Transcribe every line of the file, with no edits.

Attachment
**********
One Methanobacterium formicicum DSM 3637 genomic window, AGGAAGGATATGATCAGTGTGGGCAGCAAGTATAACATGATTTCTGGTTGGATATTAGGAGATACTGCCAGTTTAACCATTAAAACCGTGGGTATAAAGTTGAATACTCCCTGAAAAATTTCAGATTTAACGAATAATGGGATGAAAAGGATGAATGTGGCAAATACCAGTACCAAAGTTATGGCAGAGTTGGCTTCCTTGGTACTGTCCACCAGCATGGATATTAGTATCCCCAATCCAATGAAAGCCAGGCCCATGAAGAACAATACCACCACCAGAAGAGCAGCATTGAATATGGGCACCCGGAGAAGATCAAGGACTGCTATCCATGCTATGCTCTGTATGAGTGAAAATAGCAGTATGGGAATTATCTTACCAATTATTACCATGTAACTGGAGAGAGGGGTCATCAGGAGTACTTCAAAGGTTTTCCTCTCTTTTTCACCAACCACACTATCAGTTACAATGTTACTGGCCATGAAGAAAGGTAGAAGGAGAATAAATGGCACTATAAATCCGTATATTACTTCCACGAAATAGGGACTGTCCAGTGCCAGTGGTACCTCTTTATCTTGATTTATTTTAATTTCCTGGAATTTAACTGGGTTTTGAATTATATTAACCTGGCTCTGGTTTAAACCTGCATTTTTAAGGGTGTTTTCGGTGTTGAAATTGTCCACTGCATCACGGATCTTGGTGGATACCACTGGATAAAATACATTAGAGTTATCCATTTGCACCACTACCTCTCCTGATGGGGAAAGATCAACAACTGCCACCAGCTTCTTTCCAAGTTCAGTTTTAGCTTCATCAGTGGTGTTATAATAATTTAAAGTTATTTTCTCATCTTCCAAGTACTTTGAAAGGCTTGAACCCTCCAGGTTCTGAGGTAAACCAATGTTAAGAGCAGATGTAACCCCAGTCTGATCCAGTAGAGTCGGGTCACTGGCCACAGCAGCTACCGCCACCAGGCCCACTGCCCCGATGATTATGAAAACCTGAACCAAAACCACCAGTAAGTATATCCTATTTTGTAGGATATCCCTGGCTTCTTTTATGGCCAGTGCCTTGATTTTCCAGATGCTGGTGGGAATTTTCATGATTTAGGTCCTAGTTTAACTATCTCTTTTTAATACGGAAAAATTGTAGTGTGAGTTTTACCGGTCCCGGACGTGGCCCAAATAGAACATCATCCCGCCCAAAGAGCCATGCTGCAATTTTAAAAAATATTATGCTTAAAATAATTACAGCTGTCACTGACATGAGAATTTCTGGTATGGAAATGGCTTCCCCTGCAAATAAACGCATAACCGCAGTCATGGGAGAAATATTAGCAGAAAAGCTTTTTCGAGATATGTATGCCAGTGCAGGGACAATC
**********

One Methanobacterium formicicum DSM 3637 genomic window, AGGAAGGATATGATCAGTGTGGGCAGCAAGTATAACATGATTTCTGGTTGGATATTAGGAGATACTGCCAGTTTAACCATTAAAACCGTGGGTATAAAGTTGAATACTCCCTGAAAAATTTCAGATTTAACGAATAATGGGATGAAAAGGATGAATGTGGCAAATACCAGTACCAAAGTTATGGCAGAGTTGGCTTCCTTGGTACTGTCCACCAGCATGGATATTAGTATCCCCAATCCAATGAAAGCCAGGCCCATGAAGAACAATACCACCACCAGAAGAGCAGCATTGAATATGGGCACCCGGAGAAGATCAAGGACTGCTATCCATGCTATGCTCTGTATGAGTGAAAATAGCAGTATGGGAATTATCTTACCAATTATTACCATGTAACTGGAGAGAGGGGTCATCAGGAGTACTTCAAAGGTTTTCCTCTCTTTTTCACCAACCACACTATCAGTTACAATGTTACTGGCCATGAAGAAAGGTAGAAGGAGAATAAATGGCACTATAAATCCGTATATTACTTCCACGAAATAGGGACTGTCCAGTGCCAGTGGTACCTCTTTATCTTGATTTATTTTAATTTCCTGGAATTTAACTGGGTTTTGAATTATATTAACCTGGCTCTGGTTTAAACCTGCATTTTTAAGGGTGTTTTCGGTGTTGAAATTGTCCACTGCATCACGGATCTTGGTGGATACCACTGGATAAAATACATTAGAGTTATCCATTTGCACCACTACCTCTCCTGATGGGGAAAGATCAACAACTGCCACCAGCTTCTTTCCAAGTTCAGTTTTAGCTTCATCAGTGGTGTTATAATAATTTAAAGTTATTTTCTCATCTTCCAAGTACTTTGAAAGGCTTGAACCCTCCAGGTTCTGAGGTAAACCAATGTTAAGAGCAGATGTAACCCCAGTCTGATCCAGTAGAGTCGGGTCACTGGCCACAGCAGCTACCGCCACCAGGCCCACTGCCCCGATGATTATGAAAACCTGAACCAAAACCACCAGTAAGTATATCCTATTTTGTAGGATATCCCTGGCTTCTTTTATGGCCAGTGCCTTGATTTTCCAGATGCTGGTGGGAATTTTCATGATTTAGGTCCTAGTTTAACTATCTCTTTTTAATACGGAAAAATTGTAGTGTGAGTTTTACCGGTCCCGGACGTGGCCCAAATAGAACATCATCCCGCCCAAAGAGCCATGCTGCAATTTTAAAAAATATTATGCTTAAAATAATTACAGCTGTCACTGACATGAGAATTTCTGGTATGGAAATGGCTTCCCCTGCAAATAAACGCATAACCGCAGTCATGGGAGAAATATTAGCAGAAAAGCTTTTTCGAGATATGTATGCCAGTGCAGGGACAATC